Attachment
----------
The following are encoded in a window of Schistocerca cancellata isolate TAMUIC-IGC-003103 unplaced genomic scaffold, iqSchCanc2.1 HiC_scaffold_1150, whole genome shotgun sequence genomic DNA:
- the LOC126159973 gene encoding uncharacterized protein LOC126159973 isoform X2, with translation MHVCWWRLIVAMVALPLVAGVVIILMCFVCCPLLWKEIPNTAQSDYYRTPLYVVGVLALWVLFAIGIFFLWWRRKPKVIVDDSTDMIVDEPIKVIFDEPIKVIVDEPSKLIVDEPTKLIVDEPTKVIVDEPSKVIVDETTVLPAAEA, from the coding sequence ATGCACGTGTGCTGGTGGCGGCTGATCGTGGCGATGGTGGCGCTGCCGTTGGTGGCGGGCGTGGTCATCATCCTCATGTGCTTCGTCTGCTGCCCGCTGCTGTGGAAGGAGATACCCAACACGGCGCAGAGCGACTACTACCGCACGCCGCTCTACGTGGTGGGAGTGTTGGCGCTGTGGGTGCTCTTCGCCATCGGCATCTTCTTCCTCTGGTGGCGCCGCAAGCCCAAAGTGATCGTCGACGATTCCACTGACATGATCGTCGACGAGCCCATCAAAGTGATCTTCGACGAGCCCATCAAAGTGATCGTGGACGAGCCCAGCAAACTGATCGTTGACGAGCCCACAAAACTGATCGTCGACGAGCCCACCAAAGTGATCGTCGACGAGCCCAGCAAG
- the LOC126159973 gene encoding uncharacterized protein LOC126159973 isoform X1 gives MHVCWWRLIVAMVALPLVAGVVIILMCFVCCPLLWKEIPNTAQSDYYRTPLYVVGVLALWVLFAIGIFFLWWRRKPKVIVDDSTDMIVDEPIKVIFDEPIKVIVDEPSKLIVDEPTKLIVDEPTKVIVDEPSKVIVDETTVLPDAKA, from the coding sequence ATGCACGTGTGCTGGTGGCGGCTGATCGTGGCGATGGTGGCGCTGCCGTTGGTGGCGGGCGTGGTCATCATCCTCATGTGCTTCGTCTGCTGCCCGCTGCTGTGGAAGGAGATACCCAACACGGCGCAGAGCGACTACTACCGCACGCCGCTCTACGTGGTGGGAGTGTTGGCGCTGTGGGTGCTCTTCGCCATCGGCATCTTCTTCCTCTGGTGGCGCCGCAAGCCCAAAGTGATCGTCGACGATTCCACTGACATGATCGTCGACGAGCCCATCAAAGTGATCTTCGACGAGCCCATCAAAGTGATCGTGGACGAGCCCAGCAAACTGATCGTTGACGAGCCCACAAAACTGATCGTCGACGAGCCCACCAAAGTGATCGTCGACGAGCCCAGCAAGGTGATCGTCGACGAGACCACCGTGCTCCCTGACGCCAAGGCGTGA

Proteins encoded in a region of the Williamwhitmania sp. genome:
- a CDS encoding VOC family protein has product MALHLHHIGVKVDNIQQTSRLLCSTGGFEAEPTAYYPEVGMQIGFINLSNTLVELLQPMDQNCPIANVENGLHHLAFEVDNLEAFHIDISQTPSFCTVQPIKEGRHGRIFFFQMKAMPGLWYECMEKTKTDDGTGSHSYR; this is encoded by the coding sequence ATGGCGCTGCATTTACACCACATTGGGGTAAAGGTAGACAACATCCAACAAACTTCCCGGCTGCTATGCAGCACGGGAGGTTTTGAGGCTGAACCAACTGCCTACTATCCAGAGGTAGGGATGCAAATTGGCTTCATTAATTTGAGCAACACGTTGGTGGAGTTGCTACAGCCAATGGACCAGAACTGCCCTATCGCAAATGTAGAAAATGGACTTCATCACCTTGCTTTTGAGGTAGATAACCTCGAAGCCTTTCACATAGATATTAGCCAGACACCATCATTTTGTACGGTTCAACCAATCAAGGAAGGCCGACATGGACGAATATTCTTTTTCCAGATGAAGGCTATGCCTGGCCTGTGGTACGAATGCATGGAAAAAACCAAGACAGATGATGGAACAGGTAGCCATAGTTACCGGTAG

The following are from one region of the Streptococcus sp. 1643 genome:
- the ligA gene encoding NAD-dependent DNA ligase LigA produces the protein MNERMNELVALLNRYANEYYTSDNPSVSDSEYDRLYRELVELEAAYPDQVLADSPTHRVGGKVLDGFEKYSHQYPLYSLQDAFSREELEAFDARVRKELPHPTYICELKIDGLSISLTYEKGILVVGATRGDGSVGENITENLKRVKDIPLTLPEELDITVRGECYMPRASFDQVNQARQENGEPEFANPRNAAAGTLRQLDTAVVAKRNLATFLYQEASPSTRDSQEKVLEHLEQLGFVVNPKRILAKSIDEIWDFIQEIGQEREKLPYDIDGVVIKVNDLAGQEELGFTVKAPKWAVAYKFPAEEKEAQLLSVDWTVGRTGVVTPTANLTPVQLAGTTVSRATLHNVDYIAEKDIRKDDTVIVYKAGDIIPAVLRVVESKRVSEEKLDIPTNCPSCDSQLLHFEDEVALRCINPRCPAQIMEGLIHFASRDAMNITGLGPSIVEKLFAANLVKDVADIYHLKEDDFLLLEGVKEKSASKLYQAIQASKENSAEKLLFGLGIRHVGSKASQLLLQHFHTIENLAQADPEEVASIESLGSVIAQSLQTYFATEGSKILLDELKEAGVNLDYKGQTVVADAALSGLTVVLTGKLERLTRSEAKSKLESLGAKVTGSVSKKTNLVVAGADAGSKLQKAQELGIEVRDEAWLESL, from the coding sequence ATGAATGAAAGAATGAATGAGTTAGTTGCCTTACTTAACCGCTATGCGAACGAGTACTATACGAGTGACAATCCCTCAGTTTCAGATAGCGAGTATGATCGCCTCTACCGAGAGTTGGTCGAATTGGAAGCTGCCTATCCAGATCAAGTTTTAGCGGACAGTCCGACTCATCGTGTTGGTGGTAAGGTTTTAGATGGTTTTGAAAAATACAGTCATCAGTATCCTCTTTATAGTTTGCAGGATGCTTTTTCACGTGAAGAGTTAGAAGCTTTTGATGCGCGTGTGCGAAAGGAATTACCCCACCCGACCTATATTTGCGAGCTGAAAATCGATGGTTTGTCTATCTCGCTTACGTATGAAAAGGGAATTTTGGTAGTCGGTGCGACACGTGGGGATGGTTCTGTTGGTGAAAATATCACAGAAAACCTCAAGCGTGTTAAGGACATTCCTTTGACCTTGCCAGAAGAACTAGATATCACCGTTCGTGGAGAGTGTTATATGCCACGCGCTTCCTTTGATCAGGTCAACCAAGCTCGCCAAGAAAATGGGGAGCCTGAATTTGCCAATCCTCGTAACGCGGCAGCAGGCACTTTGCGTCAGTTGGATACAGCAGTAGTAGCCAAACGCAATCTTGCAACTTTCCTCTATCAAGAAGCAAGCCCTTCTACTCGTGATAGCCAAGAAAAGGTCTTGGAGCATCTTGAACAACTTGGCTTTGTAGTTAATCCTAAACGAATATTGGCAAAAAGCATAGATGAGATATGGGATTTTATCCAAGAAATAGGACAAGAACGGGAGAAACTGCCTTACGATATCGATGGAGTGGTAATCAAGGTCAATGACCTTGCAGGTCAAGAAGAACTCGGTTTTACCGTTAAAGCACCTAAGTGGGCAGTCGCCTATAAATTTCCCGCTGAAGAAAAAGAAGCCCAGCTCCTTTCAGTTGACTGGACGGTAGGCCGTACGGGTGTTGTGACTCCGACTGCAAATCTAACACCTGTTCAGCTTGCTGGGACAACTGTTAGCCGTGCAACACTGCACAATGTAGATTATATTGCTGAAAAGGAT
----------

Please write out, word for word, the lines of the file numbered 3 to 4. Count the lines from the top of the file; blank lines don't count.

- the LOC126159973 gene encoding uncharacterized protein LOC126159973 isoform X1 gives MHVCWWRLIVAMVALPLVAGVVIILMCFVCCPLLWKEIPNTAQSDYYRTPLYVVGVLALWVLFAIGIFFLWWRRKPKVIVDDSTDMIVDEPIKVIFDEPIKVIVDEPSKLIVDEPTKLIVDEPTKVIVDEPSKVIVDETTVLPDAKA, from the coding sequence ATGCACGTGTGCTGGTGGCGGCTGATCGTGGCGATGGTGGCGCTGCCGTTGGTGGCGGGCGTGGTCATCATCCTCATGTGCTTCGTCTGCTGCCCGCTGCTGTGGAAGGAGATACCCAACACGGCGCAGAGCGACTACTACCGCACGCCGCTCTACGTGGTGGGAGTGTTGGCGCTGTGGGTGCTCTTCGCCATCGGCATCTTCTTCCTCTGGTGGCGCCGCAAGCCCAAAGTGATCGTCGACGATTCCACTGACATGATCGTCGACGAGCCCATCAAAGTGATCTTCGACGAGCCCATCAAAGTGATCGTGGACGAGCCCAGCAAACTGATCGTTGACGAGCCCACAAAACTGATCGTCGACGAGCCCACCAAAGTGATCGTCGACGAGCCCAGCAAGGTGATCGTCGACGAGACCACCGTGCTCCCTGACGCCAAGGCGTGA

Proteins encoded in a region of the Williamwhitmania sp. genome: